ForTheFallen 5

A unique and moving centenary railway tribute to the thousands who gave their lives in World War One was dedicated by East Coast earlier this month.

Today the locomotive arrived in Edinburgh pulling the 12.10 Peterborough to Edinburgh. It has gone back to London King’s Cross and will be used in Leeds tomorrow at a special event there.

The specially-designed East Coast locomotive number 91 111, named ‘For The Fallen’, carries a livery filled with images, stories and tributes to regiments and people who served in them across the East Coast route.

The locomotive entered service on the flagship Newcastle to London and Edinburgh route a couple of weeks ago following a poignant dedication ceremony at Newcastle Central Station, witnessed by civic and military leaders and veterans and serving soldiers.

East Coast enlisted the help of five iconic regiments from key locations along the East Coast Main Line to commemorate the sacrifices made by their forebears, and to tell some of the human stories behind the conflict.

Some of our photos can be seen here but there is a larger collection on our Facebook page.

The insignia of the Tyneside Scottish, an honorary title currently maintained by 204 (Tyneside Scottish) Battery Royal Artillery of the 101st (Northumbrian) Regiment Royal Artillery, was the first of the five to be unveiled on the locomotive.

The rail industry is marking this year’s centenary of the outbreak of World War One in several ways, and East Coast’s ‘For The Fallen’ locomotive will be a visible reminder of the conflict, and those who shaped its outcome, to millions of passengers on one of the nation’s busiest long distance lines. No fewer than 700,000 people worked on Britain’s railways 100 years ago: 20,000 of them died after volunteering to serve in the Great War.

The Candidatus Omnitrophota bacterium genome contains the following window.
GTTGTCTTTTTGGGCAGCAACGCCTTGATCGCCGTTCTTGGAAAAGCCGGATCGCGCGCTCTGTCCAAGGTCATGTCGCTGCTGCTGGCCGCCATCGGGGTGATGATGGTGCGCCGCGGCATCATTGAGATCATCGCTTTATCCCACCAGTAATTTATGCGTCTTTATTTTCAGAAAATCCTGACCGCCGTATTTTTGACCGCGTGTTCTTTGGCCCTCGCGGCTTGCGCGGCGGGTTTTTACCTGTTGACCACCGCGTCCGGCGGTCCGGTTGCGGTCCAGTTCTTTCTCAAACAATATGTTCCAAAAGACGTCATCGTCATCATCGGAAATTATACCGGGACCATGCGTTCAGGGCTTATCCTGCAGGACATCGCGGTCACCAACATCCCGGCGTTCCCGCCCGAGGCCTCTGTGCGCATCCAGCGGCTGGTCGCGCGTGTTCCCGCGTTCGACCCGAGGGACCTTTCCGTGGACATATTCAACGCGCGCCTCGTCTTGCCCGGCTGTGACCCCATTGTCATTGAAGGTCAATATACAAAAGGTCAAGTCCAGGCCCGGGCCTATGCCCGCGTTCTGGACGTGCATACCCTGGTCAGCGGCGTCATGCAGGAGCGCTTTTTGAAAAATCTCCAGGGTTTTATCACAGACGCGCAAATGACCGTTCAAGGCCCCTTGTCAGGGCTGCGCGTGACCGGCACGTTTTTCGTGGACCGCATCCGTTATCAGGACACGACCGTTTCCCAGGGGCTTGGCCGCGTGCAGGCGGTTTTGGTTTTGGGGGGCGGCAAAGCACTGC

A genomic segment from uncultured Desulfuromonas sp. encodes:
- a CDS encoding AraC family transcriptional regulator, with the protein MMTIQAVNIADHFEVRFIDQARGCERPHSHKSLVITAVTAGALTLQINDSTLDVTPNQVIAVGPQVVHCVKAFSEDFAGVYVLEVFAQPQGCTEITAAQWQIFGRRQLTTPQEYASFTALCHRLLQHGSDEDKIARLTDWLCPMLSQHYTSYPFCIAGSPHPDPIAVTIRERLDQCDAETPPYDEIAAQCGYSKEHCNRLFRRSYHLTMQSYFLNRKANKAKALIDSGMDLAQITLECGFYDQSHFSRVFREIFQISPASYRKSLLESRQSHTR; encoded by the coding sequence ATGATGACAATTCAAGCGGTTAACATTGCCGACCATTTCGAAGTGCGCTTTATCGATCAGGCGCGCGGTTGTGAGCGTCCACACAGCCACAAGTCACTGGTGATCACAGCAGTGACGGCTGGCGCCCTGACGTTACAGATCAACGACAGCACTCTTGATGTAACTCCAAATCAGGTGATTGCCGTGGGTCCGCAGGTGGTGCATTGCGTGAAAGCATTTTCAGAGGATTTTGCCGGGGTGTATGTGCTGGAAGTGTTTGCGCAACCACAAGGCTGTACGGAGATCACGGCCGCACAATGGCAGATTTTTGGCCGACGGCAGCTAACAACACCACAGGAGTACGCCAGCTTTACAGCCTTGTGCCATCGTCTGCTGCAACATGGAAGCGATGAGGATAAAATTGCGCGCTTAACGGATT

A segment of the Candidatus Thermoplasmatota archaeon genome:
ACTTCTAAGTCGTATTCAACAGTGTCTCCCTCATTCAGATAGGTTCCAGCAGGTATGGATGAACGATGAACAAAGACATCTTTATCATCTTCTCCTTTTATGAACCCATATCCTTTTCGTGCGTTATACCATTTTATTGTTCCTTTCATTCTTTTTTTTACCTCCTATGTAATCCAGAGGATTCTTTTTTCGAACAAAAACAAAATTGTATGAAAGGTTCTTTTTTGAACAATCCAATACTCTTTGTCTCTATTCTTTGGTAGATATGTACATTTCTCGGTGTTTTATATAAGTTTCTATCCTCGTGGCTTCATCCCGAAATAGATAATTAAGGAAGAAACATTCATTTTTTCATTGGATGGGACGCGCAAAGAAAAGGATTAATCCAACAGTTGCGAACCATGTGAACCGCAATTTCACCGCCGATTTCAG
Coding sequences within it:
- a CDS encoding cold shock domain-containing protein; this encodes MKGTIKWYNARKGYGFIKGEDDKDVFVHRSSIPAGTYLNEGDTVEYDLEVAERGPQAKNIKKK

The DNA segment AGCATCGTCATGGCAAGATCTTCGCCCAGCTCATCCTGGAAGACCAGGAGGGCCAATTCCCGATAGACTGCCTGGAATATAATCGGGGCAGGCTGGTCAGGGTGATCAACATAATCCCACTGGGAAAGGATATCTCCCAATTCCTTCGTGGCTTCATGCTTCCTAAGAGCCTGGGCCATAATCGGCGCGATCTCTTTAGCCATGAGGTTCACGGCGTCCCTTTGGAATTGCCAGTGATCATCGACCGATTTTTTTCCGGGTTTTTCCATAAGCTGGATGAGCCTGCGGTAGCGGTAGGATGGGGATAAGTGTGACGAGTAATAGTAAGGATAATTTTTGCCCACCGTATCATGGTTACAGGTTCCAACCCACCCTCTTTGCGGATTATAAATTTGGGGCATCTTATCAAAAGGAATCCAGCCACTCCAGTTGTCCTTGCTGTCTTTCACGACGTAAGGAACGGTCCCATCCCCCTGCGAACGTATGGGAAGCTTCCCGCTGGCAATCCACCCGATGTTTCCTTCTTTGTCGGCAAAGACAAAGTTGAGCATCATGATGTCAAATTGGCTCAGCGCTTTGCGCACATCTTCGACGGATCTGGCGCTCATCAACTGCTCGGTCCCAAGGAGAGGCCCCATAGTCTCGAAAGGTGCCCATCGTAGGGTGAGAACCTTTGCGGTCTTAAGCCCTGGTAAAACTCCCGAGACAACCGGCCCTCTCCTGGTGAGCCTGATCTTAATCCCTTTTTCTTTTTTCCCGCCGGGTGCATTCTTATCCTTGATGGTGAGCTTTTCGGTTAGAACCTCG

Within eight weeks of war being declared, 750,000 men had volunteered to join Field Marshal Earl Kitchener of Khartoum’s new army, many responding to Alfred Leefe’s famous September 1914 poster bearing Kitchener’s face and the statement ‘Your Country Needs You’.

Four Tyneside Scottish battalions were formed as part of Kitchener’s new army: it is estimated that a total of 2,286 Tyneside Scottish soldiers were killed during the war, the majority at the Somme.

Today, the Tyneside Scottish is an honorary title maintained by the 204 (Tyneside Scottish) Battery of the 101st (Northumbrian) Regiment Royal Artillery.

The dedication ceremony for Loco 91 111 in Newcastle follows the introduction in 2011 of East Coast’s popular policy of train namings to promote the people and places, communities and heritage on its flagship route.

‘For The Fallen’ joins sister East Coast electric locomotive 91 110 ‘Battle of Britain Memorial Flight’, which features the insignia of the Royal Air Force Battle of Britain Memorial Flight (RAF BBMF) and its three famous World War Two aircraft – the Spitfire, Hurricane and Lancaster.

East Coast’s ‘For The Fallen’ locomotive will be at the heart of further events in the coming months as further regimental insignia joins that of the Tyneside Scottish in its unique and thought-provoking livery.